Virtualization Startup Bursts From Financial Giant

DynamicOps issues from Credit Suisse

June 3, 2008

3 Min Read
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The venture offshoot of Credit Suisse has launched a small virtualization software startup from within the bank itself.

DynamicOps LLC emerged from stealth today, with a claim to have off-the-shelf management software for sale. Called Virtual Resource Manager (VRM), the product tracks and manages the deployment of virtualized environments based on VMware, Citrix, and Microsoft hypervisors, as well as on other virtual infrastructure elements, such as Solaris Zones or LPARS.

VRM originated as a custom-developed package for the Global R&D Group at Credit Suisse. A group led by Steve Yatko, managing director of the division, spent over two years creating a series of tools that keeps track of thousands of virtual desktops and servers at four locations worldwide. "VRM enabled us to reduce our provisioning lead times from weeks to minutes," said Stephen Hilton, managing director of Enterprise Servers and Storage at Credit Suisse, in a statement.

When the bank saw it was onto something potentially marketable, its NEXT II venture group got involved and bankrolled the startup for an undisclosed sum. The Burlington, Mass.-based firm spun out as an independent entity in late January 2008 but has taken a few months to assemble enough of an internal infrastructure, including a Website and 15 employees, to be ready to tell its tale.

Part of the education process will be letting potential customers know they don't have to replace anyting to use VRM. "We don't compete with the hypervisor vendors, we're complimentary to them," says Rich Krueger, the former EVP of business development and international sales at Incipient, who also worked at EMC.Krueger says VRM creates automated provisioning of virtual desktops and servers via templates, applies policies for access and usage of the virtual elements, performs chargeback on them, and "end of lifes" old VMs, while tracking rogue entries on a network.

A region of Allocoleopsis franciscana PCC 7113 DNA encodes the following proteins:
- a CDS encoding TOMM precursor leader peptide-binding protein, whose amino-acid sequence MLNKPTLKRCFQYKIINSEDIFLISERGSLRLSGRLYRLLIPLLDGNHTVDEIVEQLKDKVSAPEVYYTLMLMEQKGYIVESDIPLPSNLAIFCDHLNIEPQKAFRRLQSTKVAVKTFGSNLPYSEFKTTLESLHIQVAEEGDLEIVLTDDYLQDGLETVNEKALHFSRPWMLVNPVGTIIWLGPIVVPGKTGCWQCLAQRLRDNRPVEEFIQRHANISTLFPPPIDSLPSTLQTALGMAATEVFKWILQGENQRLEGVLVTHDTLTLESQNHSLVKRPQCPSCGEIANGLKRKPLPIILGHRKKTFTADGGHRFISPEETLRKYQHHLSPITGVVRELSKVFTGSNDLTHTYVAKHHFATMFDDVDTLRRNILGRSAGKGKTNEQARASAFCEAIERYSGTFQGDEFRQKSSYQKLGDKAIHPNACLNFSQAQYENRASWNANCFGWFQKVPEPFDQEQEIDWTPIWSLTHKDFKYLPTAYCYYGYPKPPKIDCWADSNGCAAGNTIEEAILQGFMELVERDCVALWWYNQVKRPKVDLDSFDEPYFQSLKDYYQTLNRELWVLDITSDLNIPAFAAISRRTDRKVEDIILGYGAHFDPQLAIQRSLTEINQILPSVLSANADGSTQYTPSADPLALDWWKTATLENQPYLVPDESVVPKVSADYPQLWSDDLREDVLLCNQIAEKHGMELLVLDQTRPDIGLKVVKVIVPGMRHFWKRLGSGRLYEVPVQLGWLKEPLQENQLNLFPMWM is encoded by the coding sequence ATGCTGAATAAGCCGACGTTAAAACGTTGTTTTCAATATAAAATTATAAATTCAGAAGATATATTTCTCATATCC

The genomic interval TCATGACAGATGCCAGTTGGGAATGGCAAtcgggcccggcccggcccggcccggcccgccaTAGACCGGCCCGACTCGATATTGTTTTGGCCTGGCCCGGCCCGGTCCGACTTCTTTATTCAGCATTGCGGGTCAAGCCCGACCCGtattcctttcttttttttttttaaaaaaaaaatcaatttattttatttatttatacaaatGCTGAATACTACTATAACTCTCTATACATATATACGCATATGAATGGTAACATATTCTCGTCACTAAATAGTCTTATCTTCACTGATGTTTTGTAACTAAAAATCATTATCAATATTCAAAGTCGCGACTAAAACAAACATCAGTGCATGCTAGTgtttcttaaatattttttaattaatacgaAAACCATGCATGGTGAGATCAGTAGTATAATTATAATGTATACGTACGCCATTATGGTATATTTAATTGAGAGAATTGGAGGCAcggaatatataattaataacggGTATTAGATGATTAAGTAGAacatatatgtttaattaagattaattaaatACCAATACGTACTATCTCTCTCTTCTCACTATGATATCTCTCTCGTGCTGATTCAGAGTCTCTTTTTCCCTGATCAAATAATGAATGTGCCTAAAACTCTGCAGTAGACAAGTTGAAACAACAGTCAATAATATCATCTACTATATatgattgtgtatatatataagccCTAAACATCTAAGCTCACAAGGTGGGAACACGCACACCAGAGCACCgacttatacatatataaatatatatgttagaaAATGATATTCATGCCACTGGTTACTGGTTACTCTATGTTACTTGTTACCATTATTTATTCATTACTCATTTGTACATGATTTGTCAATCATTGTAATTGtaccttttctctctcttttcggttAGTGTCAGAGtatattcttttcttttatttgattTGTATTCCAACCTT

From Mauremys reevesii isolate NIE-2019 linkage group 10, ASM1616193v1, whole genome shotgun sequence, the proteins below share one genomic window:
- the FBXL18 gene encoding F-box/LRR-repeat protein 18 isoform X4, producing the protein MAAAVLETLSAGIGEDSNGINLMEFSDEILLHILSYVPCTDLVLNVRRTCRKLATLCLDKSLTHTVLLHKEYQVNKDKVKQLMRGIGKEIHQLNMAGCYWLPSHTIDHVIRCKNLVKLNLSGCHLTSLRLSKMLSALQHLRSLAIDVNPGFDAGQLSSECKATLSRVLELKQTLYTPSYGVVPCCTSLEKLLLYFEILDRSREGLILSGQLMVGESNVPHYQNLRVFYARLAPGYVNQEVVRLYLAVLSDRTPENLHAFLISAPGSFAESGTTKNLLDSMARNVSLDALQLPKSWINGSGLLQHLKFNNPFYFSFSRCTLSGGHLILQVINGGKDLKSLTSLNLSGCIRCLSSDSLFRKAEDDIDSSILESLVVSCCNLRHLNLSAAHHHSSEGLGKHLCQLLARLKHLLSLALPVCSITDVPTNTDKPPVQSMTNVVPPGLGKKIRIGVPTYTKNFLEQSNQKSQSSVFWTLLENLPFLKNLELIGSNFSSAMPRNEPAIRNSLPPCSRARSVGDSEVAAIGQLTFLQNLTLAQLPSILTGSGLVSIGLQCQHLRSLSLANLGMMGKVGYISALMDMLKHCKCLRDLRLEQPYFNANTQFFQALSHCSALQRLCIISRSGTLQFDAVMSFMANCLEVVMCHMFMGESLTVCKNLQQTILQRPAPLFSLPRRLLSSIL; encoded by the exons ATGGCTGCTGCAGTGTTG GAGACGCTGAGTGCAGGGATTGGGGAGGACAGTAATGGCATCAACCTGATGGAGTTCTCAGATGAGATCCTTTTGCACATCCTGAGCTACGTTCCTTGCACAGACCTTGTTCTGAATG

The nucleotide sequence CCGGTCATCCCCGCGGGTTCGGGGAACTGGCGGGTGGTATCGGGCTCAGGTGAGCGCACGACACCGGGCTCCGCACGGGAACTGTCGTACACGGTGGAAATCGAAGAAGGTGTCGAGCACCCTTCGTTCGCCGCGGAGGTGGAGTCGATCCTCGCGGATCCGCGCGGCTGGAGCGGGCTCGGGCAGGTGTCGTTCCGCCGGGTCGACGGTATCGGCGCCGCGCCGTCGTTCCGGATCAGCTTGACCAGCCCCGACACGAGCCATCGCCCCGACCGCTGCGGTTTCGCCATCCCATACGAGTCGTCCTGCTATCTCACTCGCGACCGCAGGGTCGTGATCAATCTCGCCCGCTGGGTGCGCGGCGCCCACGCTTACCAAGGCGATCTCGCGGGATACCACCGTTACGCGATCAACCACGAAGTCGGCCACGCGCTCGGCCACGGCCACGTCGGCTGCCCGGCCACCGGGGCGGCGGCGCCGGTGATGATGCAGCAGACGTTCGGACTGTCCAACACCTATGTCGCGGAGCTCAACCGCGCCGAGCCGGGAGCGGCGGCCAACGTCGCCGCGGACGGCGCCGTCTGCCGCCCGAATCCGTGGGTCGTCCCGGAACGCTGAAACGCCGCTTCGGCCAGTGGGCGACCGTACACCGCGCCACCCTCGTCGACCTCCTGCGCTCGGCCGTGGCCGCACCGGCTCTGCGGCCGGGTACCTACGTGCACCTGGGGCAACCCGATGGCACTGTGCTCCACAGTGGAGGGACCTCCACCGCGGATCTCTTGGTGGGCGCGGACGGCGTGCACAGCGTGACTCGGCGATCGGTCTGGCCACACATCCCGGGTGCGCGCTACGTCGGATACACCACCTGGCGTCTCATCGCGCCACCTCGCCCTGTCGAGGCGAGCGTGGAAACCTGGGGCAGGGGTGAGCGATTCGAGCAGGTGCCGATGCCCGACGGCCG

All this happens automatically if you've got VMware ESX, XenServer, or Microsoft Virtual Server, he says. Custom interfaces and capabilities are available, however. And VRM's compatibility will be extended as needed to accommodate more virtualization products. Eventually, too, Krueger says, VRM will be able to manage I/O virtualization and storage virtualization as well as "compute virtualization."

VRM is aimed primarily at enterprise firms that are looking to manage large virtualized infrastructures, especially ones based on more than one kind of virtualization product.

Who's doing that? Krueger insists large companies are demanding heterogeneous management tools for virtualized networks.

So far, DynamicOps hasn't revealed any customers other than its former parent, though Krueger says there are a range of organizations, including ones in healthcare and other areas in addition to financial services, that are testing VRM.DynamicOps has not revealed pricing, though Krueger says pricing will be released shortly. It's also not clear what the product will compete against; while Krueger claims it's mostly competitive with in-house projects, it's likely that the growing roster of virtualization management tools, as well as VMware and Citrix integrators, will make similar claims.

DynamicOps may also entail customization. Few enterprise-sized customers are likely to enlist a package that can't be tweaked to suit their needs.

Despite remaining questions, the next few months should prove interesting ones for DynamicOps, as it attempts to penetrate virtualized enterprise infrastructures.Have a comment on this story? Please click "Discuss" below. If you'd like to contact Byte and Switch's editors directly, send us a message.

  • Citrix Systems Inc. (Nasdaq: CTXS)

  • Credit Suisse

  • Incipient Inc.

  • Microsoft Corp. (Nasdaq: MSFT)

  • VMware Inc.

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